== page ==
# Thickness of bulb filament affect brightness?

1. Jan 21, 2008

### kapellmeister

Hi,

does the thickness of filament affect the brightness of a bulb? So will a thinner filament be brighter than a thicker filament?

2. Jan 22, 2008

### mgb_phys

For a fixed voltage (ie. in a domestic light bulb) the thicker the filament the lower it's resistance and so less energy is converted into heat - the filament is dimmer.
Brighter filaments are thinner, have higher resistance and so heat up more -> brighter.
This is also why low wattage bulbs in cellars and cupboards last so long.

3. Jan 22, 2008

### pixel01

If the two filaments are at the same temperature and of the same length, the thicker one will be brighter because is has larger surface. In turn, the temperature depends on the length, thichkness, and material, voltage... so the question is not clear.

4. Jan 22, 2008

### kapellmeister

thanks for the replies!

ya, assuming the length, material of the filaments are the same and that they are connected to the same electrical source, then the one with a thinner filament will glow brighter as it offers more resistance. Am I right in saying so?

5. Jan 22, 2008

### vanesch

Staff Emeritus
Uh

If the resistance is LOWER, and the voltage is fixed, then the dissipated power is higher:

P = V^2/R (or if you like, I = V/R and P = V I).

6. Jan 22, 2008

### vanesch

Staff Emeritus
No, it is the other way around... the lower the resistance, the higher the dissipated power.

However, you have to take into account also the equilibrium temperature. The dissipated power (P = V.I = V^2/R) has to be irradiated away through the surface of the filament, and the power irradiated per unit of surface goes to the 4th power of the temperature. So the temperature of the filament will rise until there is as much power irradiated away as there is dissipated electrically inside.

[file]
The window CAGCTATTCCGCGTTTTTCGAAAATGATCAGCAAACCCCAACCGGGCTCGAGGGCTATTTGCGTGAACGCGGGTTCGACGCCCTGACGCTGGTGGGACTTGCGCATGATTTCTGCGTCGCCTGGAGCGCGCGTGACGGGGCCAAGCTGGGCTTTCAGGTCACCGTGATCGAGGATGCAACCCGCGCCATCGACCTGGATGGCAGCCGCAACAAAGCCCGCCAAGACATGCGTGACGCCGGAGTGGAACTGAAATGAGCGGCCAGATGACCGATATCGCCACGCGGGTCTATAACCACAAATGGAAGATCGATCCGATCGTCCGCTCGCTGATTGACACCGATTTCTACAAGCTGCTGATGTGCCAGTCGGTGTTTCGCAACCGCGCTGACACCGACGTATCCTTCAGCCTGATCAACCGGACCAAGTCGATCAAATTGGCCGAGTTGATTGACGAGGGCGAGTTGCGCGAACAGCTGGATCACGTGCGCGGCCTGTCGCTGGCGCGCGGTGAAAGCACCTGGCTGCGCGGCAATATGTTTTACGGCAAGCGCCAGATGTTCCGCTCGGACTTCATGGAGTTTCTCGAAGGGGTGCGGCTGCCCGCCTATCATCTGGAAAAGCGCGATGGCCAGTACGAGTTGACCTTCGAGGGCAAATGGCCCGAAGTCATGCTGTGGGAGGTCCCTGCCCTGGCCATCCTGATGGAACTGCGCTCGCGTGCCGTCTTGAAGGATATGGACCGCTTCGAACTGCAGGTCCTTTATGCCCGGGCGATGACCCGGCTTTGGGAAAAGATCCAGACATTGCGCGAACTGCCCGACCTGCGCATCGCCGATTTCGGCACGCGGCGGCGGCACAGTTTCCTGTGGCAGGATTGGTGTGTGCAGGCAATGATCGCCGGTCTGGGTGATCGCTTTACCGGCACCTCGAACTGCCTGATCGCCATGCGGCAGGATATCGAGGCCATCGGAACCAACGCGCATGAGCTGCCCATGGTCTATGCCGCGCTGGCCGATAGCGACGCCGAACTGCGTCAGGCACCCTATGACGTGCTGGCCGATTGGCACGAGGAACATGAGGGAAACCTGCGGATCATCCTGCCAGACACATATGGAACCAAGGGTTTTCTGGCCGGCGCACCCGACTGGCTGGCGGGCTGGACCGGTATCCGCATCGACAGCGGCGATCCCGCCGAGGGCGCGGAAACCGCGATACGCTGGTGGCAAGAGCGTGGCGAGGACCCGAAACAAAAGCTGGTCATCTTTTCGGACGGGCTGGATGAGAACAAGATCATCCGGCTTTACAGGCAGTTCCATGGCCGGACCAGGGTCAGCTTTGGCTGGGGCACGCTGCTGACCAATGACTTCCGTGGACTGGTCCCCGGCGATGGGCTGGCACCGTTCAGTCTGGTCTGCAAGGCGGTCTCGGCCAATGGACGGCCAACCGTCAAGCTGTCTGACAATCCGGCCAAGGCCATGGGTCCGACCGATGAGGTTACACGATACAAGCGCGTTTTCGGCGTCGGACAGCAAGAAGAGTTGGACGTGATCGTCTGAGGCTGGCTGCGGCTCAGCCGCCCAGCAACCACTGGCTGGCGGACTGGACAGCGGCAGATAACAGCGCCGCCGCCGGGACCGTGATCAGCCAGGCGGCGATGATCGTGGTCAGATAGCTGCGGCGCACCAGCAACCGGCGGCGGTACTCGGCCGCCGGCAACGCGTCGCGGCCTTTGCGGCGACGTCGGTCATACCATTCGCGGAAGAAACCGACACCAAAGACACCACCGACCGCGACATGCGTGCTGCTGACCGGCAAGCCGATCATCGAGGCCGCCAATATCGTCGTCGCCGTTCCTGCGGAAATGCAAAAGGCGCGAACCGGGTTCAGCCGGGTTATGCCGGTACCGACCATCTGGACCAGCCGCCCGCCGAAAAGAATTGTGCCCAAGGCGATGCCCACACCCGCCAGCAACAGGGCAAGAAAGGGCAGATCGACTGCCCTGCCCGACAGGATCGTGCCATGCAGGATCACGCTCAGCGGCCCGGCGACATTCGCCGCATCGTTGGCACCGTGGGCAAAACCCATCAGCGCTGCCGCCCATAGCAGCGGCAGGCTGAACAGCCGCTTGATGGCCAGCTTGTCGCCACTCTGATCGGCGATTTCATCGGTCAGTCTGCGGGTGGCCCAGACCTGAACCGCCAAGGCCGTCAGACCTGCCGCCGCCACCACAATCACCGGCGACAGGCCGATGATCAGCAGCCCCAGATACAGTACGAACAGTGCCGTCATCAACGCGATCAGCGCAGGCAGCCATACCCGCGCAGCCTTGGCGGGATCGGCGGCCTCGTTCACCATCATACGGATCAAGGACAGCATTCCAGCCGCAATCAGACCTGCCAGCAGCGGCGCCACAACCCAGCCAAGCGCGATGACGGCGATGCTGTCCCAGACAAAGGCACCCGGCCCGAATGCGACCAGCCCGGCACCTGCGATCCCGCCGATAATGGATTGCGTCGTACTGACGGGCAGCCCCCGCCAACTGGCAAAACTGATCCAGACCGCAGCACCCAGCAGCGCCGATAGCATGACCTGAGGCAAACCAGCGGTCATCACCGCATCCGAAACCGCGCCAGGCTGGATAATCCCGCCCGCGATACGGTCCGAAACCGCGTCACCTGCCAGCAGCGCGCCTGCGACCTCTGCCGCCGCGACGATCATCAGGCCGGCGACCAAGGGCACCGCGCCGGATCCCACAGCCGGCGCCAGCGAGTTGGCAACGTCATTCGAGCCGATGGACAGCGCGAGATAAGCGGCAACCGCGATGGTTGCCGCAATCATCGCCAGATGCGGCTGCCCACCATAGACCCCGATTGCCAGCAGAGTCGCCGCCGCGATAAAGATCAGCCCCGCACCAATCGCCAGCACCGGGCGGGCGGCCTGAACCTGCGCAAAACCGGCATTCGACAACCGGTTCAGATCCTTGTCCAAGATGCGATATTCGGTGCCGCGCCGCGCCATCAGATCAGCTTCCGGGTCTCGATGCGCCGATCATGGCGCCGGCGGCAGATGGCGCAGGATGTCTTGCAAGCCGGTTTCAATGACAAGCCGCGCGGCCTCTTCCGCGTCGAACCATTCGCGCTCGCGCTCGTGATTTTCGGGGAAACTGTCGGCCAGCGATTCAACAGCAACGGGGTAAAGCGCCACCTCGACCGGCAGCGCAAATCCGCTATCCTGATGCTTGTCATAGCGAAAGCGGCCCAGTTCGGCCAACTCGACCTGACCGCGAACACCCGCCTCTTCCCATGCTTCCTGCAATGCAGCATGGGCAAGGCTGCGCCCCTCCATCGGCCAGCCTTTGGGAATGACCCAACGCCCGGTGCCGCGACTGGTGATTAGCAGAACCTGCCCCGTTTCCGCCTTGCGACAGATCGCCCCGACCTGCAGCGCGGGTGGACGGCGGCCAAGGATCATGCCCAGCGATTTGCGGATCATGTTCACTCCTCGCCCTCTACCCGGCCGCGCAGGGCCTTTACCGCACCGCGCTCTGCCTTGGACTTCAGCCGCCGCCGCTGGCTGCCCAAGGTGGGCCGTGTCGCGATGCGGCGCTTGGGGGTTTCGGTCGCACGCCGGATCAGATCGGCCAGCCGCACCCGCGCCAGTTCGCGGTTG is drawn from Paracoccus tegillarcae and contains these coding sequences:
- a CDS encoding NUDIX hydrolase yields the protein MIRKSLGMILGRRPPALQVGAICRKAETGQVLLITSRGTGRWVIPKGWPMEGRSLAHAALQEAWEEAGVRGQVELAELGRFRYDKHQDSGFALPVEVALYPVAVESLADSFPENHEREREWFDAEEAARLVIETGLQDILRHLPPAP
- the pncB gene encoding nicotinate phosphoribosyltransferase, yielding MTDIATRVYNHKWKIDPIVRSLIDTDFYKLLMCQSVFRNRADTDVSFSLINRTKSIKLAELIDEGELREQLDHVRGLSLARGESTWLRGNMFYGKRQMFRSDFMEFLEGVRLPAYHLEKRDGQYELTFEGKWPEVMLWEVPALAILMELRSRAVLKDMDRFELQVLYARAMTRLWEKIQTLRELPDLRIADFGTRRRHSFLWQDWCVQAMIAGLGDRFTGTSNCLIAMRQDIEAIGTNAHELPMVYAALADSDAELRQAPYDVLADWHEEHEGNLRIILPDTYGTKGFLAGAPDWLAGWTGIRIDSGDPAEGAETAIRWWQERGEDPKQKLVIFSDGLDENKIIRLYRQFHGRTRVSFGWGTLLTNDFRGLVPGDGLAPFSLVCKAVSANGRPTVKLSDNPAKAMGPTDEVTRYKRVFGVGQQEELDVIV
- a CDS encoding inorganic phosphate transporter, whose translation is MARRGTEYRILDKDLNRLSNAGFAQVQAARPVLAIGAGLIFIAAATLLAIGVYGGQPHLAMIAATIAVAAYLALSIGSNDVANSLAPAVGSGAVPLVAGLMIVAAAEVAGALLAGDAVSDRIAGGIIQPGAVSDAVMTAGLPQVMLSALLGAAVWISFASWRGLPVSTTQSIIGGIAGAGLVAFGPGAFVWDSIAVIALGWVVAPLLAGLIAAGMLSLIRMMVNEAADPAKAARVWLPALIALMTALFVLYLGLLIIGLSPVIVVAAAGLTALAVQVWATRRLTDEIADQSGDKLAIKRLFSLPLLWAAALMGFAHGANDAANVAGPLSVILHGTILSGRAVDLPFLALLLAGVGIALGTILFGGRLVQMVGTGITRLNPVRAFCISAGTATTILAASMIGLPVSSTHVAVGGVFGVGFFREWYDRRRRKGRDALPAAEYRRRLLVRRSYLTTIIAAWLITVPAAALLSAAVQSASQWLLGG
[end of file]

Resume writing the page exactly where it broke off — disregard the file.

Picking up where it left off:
For a cilindrical filament, if you double the radius, you do the section times 4 (pi radius^2), so the resistance lowers by a factor of 4, and hence the power dissipated increases by a factor of 4 (at constant voltage).

Its surface, however, grows only by a factor of 2 (2 pi radius). So per unit of filament surface, twice as much energy has to be irradiated away, and hence the temperature will have to be the fourth root of 2 larger (1.18 times the temperature).

So the thicker filament irradiates 4 times more power away, and does this at a slightly higher temperature.

7. Jan 22, 2008

### mgb_phys

It was early, I'm still jet-lagged and I haven't had enough coffee!!!!!

8. Jan 22, 2008

### Emanresu

I am interested to know why that is ...

E.

9. Jan 22, 2008

### kapellmeister

so a bulb with a thicker filament should glow brighter as more power can be dissipated due to a lower resistance (P= V^2/R).

Am I right in saying that the reason tungsten filament glow is due to its high resistance to electron flow, thereby creating heat. So wouldn't a thinner filament (offering higher resistance) create even more heat, thereby giving a brighter glow?

My question arose because I saw a video showing a bulb filament, moments before it melted. It showed the thinner region of the filament starting to glow brighter and subsequently melted. This led me to think whether filament thickness affects brightness of bulb.

Last edited: Jan 22, 2008
10. Jan 23, 2008

### vanesch

Staff Emeritus
11. Jan 23, 2008

### vanesch

Staff Emeritus
This is correct, but that is because you now have a series of "small resistors". Consider this: you have a small region of resistance r, and the rest, resistance R. The total resistance (series) is r+R.

Now, the current in your overall system is I = V/(r+R). The power, dissipated in the small region, is I^2 r.

So the power dissipated locally, is given by V^2 r/(r+R)^2.

The overall power dissipated, is V x I = V^2 / (r+R)

So we see that if the local region increases its resistance (r increases), with R constant, that:
The overall power diminishes slightly: V^2 / (r + R) decreases a bit if r increases a bit.
The local power dissipation INCREASES strongly:
V^2 r/(r+R)^2 increases.

Take V = 1V, R = 10 ohm, and r goes from 1 to 2 ohm:

overall power goes from 1/11 to 1/12, so it diminishes a bit.

local power goes from 1/121 to 2/144: it almost doubles.

On top of that, the AREA of the local piece has decreased, so locally, we dissipate more power, and we have a smaller area --> temperature increase.